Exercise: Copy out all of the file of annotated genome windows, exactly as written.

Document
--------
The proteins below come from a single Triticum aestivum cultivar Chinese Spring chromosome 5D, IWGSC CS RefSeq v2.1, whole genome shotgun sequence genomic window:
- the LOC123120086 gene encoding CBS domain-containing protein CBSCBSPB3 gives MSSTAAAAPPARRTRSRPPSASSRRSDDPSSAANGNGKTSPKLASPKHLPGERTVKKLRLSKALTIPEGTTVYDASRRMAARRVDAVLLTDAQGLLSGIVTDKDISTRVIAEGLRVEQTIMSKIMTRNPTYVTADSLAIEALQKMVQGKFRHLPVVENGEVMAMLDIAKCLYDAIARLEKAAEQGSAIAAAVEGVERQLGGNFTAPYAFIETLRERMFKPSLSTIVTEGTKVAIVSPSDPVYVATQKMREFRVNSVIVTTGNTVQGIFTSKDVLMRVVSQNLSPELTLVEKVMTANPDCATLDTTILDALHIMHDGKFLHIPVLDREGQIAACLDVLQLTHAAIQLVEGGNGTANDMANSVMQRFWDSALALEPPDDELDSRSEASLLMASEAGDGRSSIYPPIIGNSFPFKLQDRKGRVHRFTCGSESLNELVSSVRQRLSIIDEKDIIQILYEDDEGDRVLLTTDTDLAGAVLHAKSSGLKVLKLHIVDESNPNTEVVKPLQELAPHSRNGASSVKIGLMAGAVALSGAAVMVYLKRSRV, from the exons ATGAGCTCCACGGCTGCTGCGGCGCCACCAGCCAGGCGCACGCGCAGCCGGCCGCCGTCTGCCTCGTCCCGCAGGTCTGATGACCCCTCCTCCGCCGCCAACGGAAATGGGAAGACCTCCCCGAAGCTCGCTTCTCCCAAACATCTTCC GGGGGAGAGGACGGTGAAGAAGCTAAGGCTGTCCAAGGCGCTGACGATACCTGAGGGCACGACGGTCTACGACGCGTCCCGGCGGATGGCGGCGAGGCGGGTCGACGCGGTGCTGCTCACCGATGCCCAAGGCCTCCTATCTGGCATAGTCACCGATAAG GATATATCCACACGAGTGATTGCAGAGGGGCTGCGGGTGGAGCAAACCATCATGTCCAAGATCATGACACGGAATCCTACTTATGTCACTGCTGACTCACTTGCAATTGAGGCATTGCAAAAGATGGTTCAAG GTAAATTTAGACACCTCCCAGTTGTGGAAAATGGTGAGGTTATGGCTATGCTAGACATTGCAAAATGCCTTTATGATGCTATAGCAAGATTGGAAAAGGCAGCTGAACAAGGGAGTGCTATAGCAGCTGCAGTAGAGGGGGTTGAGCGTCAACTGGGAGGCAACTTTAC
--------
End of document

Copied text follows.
The proteins below come from a single Triticum aestivum cultivar Chinese Spring chromosome 5D, IWGSC CS RefSeq v2.1, whole genome shotgun sequence genomic window:
- the LOC123120086 gene encoding CBS domain-containing protein CBSCBSPB3 gives MSSTAAAAPPARRTRSRPPSASSRRSDDPSSAANGNGKTSPKLASPKHLPGERTVKKLRLSKALTIPEGTTVYDASRRMAARRVDAVLLTDAQGLLSGIVTDKDISTRVIAEGLRVEQTIMSKIMTRNPTYVTADSLAIEALQKMVQGKFRHLPVVENGEVMAMLDIAKCLYDAIARLEKAAEQGSAIAAAVEGVERQLGGNFTAPYAFIETLRERMFKPSLSTIVTEGTKVAIVSPSDPVYVATQKMREFRVNSVIVTTGNTVQGIFTSKDVLMRVVSQNLSPELTLVEKVMTANPDCATLDTTILDALHIMHDGKFLHIPVLDREGQIAACLDVLQLTHAAIQLVEGGNGTANDMANSVMQRFWDSALALEPPDDELDSRSEASLLMASEAGDGRSSIYPPIIGNSFPFKLQDRKGRVHRFTCGSESLNELVSSVRQRLSIIDEKDIIQILYEDDEGDRVLLTTDTDLAGAVLHAKSSGLKVLKLHIVDESNPNTEVVKPLQELAPHSRNGASSVKIGLMAGAVALSGAAVMVYLKRSRV, from the exons ATGAGCTCCACGGCTGCTGCGGCGCCACCAGCCAGGCGCACGCGCAGCCGGCCGCCGTCTGCCTCGTCCCGCAGGTCTGATGACCCCTCCTCCGCCGCCAACGGAAATGGGAAGACCTCCCCGAAGCTCGCTTCTCCCAAACATCTTCC GGGGGAGAGGACGGTGAAGAAGCTAAGGCTGTCCAAGGCGCTGACGATACCTGAGGGCACGACGGTCTACGACGCGTCCCGGCGGATGGCGGCGAGGCGGGTCGACGCGGTGCTGCTCACCGATGCCCAAGGCCTCCTATCTGGCATAGTCACCGATAAG GATATATCCACACGAGTGATTGCAGAGGGGCTGCGGGTGGAGCAAACCATCATGTCCAAGATCATGACACGGAATCCTACTTATGTCACTGCTGACTCACTTGCAATTGAGGCATTGCAAAAGATGGTTCAAG GTAAATTTAGACACCTCCCAGTTGTGGAAAATGGTGAGGTTATGGCTATGCTAGACATTGCAAAATGCCTTTATGATGCTATAGCAAGATTGGAAAAGGCAGCTGAACAAGGGAGTGCTATAGCAGCTGCAGTAGAGGGGGTTGAGCGTCAACTGGGAGGCAACTTTAC